Exploring and sharing knowledge on functional limitations, the healthcare delivery system, digital health, safety and the patient experience. The online shop includes innovative tools for living an active life in spite of functional challenges caused by injury or chronic illness.
In the 2008 edition of America's Best Graduate Schools,U.S. News and World Report ranks the Tulane University School of Public Health and Tropical Medicine No. 13, three notches higher than its previous ranking. Tulane's A.B. Freeman school of Business is ranked 45th.
These two schools are responsible for my graduate education, so I'm proud of their accomplishments, especially at this most challenging time!
Below is information on a conference I received from Will Ross in Mendocino, CA. Northern California is beautiful, so learning more about health information exchange isn't the only reason to attend!
Friday, July 20, 2007 10:00 AM to 4:00 PM Ukiah, California - - - - - - - - LEARNING OBJECTIVES:
See demonstrations by Health Information Exchanges in California.
Learn how exchanging health information can improve patient care.
Understand how Health Information Technology Standards make Health Information Exchanges possible.
- - - - - - - -
WHO SHOULD ATTEND?
Health care facility staff, including providers, medical records and information technology professionals.
Community health leaders, safety net health care organizations, hospice volunteers.
Health care policy makers, health informatics researchers, medical & nursing students.
Payers, employers, patients, caregivers and privacy advocates.
- - - - - - - -
Keynote address: + Carol Diamond, MD, MPH -- Managing Director, Health Program, Markle Foundation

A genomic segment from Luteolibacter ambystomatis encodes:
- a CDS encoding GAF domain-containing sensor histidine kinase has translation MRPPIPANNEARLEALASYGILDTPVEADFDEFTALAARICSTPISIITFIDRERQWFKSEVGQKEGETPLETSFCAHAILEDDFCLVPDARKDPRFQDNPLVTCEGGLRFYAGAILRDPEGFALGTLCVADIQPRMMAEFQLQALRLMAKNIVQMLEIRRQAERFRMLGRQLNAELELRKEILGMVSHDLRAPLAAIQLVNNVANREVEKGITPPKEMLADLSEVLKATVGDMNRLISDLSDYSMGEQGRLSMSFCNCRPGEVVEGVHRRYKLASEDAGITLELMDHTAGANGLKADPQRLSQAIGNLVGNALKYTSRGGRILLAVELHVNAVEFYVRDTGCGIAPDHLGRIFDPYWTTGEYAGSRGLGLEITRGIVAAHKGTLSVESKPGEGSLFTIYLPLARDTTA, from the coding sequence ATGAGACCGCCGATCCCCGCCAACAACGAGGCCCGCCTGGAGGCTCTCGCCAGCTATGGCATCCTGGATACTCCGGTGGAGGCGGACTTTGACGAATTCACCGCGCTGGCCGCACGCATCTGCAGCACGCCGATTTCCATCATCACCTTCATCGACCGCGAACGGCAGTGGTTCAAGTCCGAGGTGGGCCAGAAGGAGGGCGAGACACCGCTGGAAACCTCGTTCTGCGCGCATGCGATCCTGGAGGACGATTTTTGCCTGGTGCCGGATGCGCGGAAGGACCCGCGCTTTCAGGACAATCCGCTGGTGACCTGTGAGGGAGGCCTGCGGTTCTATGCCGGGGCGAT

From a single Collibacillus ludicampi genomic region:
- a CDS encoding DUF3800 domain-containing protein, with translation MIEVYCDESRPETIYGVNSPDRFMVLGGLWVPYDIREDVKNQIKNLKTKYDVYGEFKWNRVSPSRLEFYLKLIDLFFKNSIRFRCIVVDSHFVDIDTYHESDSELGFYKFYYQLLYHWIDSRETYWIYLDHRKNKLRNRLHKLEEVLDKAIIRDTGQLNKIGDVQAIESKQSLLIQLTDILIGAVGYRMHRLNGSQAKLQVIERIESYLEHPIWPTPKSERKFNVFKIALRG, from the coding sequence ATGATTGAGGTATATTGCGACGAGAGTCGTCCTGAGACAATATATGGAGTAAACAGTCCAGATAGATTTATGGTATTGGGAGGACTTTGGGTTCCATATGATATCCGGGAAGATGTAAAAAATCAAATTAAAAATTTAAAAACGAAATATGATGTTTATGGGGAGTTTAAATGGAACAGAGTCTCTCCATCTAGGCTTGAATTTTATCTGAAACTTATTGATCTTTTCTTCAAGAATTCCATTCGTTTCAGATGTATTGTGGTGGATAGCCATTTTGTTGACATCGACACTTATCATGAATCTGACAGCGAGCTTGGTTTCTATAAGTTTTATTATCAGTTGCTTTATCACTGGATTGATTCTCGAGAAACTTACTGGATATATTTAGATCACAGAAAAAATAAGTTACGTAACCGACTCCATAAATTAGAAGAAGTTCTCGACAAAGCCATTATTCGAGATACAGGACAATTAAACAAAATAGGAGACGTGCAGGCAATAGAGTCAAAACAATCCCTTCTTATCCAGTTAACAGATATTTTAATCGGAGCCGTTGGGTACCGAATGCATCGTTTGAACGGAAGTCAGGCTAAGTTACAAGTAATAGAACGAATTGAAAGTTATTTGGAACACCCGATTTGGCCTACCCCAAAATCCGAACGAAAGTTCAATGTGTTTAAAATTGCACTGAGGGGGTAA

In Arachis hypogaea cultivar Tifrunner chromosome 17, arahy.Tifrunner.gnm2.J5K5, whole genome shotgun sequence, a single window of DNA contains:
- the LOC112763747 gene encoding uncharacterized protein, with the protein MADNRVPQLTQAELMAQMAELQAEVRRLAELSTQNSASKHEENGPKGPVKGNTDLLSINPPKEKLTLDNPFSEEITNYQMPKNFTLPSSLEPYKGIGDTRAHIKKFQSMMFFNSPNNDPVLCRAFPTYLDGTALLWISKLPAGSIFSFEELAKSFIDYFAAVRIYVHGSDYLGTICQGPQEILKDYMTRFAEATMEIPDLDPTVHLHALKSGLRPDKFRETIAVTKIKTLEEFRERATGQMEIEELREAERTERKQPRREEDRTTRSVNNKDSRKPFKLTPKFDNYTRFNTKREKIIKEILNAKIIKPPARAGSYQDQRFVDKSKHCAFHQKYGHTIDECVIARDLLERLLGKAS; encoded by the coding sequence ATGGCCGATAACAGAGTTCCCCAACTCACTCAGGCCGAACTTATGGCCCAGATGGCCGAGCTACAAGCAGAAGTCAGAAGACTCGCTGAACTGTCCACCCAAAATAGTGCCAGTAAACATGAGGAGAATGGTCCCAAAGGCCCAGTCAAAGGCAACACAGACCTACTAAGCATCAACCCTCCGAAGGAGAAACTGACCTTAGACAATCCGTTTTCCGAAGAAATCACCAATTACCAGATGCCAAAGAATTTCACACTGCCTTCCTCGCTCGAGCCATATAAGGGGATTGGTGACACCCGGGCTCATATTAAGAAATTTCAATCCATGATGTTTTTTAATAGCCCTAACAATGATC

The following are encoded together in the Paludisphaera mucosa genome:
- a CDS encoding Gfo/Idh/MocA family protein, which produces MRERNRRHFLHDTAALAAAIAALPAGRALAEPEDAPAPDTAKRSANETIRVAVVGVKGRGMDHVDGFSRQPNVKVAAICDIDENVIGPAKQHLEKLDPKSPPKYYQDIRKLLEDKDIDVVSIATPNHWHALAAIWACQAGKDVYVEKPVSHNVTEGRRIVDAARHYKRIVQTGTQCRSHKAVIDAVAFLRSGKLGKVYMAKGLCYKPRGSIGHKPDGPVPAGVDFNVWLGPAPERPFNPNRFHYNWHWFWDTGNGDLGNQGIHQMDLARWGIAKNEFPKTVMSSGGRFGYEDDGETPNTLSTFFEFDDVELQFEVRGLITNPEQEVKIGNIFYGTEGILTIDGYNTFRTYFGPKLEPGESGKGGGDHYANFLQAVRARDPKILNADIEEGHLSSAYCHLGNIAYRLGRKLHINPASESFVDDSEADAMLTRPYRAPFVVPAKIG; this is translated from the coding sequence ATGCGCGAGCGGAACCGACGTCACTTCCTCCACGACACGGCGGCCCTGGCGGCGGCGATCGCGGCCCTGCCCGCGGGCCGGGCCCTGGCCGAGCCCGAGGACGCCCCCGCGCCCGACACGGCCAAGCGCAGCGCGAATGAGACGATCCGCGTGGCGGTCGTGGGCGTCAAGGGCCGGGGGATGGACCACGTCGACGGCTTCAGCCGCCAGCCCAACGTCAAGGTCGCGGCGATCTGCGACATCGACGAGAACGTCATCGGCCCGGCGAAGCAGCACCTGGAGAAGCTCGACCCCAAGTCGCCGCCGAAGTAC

Health Information Exchange Demonstrations: + Carl Henning, MD -- President, Redwood MedNet + Laura Landry -- Project Director, Long Beach Network for Health + Bill Beighe -- CIO, Santa Cruz HIE
Health Information Technology Standards Presentations: + Wes Rishel -- Research VP, Gartner, Inc. + Jamie Ferguson -- Director, Health IT Policy, Kaiser Permanente + Michael Stearns, MD -- Chief Medical Officer, e-MDs, Inc.
How Practices Improve Patient Care with Health Information Technology + Peter Cho, MD -- Mendocino Family Care + Alan Glaseroff, MD -- Medical Director, Humboldt Del Norte IPA
In April, HIMSS released the results of their 18th Annual Leadership Survey and one of my RHIO friends (who doesn't work in healthcare) wrote to ask me what I thought about the results on page 22. He was surprised to ready that 53% have no plans to participate and 77% don't know, don't participate or have no plans to particiapte in a RHIO.
I told him not to worry, because overall the trend it headed in the right direction and that administrators are still learning about RHIOs. I know this because people find my weblog daily by typing in "What is a RHIO?" and other ask me "What is a RHIO?" when it comes up in conversation.
So, I'd like to know what you think about these statistics. Please leave your thoughts especially if you are one of those administrators finding my weblog because you are looking for the definition of a RHIO.
Now here is a concept... Let's invite bankers to participate in our community RHIO and have them help figure out a way for us to finance this thing!
This is an example of what it means to really involve all of the community's stakeholders and the people in Kansas at KC REE are doing it! When you read the details of what has been created, it reminds one of Utah and UHIN. Like UHIN, they are focusing on the healthcare payment process (administrative) and using efficiencies and cost savings to generate funding for the clinical exchange.
As I've stated before, RHIOs won't really be successful until they engage the full community and draw on their specific resources and knowledge! Successful RHIOs are not just a healthcare thing!
In a recent Washington Post article there were some wonderful examples of how health information technology and mobility made it easy for some physicians and caregivers to exchange health information on their patients with other providers after Katrina.
My favorite is the nurse practitioner who sent the health information of her patients on her Palm Pilot to doctors and nurses caring for her elderly/disabled/indigent patients around the country. It would be wonderful to conduct a return on investment analysis on this example and compare it to the cost of having to re-create the healthcare records of these 100 patients. If you can do this, please leave your answer!